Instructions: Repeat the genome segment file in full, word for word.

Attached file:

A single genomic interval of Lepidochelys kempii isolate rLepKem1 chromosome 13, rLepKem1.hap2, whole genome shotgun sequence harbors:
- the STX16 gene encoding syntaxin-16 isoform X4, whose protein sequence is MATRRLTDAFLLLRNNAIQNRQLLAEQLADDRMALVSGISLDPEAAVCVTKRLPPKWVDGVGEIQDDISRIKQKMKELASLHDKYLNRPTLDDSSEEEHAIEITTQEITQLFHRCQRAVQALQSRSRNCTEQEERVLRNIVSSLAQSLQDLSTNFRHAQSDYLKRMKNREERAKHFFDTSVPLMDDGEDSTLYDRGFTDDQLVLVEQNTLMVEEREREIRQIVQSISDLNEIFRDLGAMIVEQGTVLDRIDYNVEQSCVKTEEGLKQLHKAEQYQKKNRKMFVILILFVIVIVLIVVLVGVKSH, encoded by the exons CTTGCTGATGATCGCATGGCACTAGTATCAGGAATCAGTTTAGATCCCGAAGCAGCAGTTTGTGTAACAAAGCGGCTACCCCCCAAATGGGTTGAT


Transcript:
A single genomic interval of Lepidochelys kempii isolate rLepKem1 chromosome 13, rLepKem1.hap2, whole genome shotgun sequence harbors:
- the STX16 gene encoding syntaxin-16 isoform X4, whose protein sequence is MATRRLTDAFLLLRNNAIQNRQLLAEQLADDRMALVSGISLDPEAAVCVTKRLPPKWVDGVGEIQDDISRIKQKMKELASLHDKYLNRPTLDDSSEEEHAIEITTQEITQLFHRCQRAVQALQSRSRNCTEQEERVLRNIVSSLAQSLQDLSTNFRHAQSDYLKRMKNREERAKHFFDTSVPLMDDGEDSTLYDRGFTDDQLVLVEQNTLMVEEREREIRQIVQSISDLNEIFRDLGAMIVEQGTVLDRIDYNVEQSCVKTEEGLKQLHKAEQYQKKNRKMFVILILFVIVIVLIVVLVGVKSH, encoded by the exons CTTGCTGATGATCGCATGGCACTAGTATCAGGAATCAGTTTAGATCCCGAAGCAGCAGTTTGTGTAACAAAGCGGCTACCCCCCAAATGGGTTGAT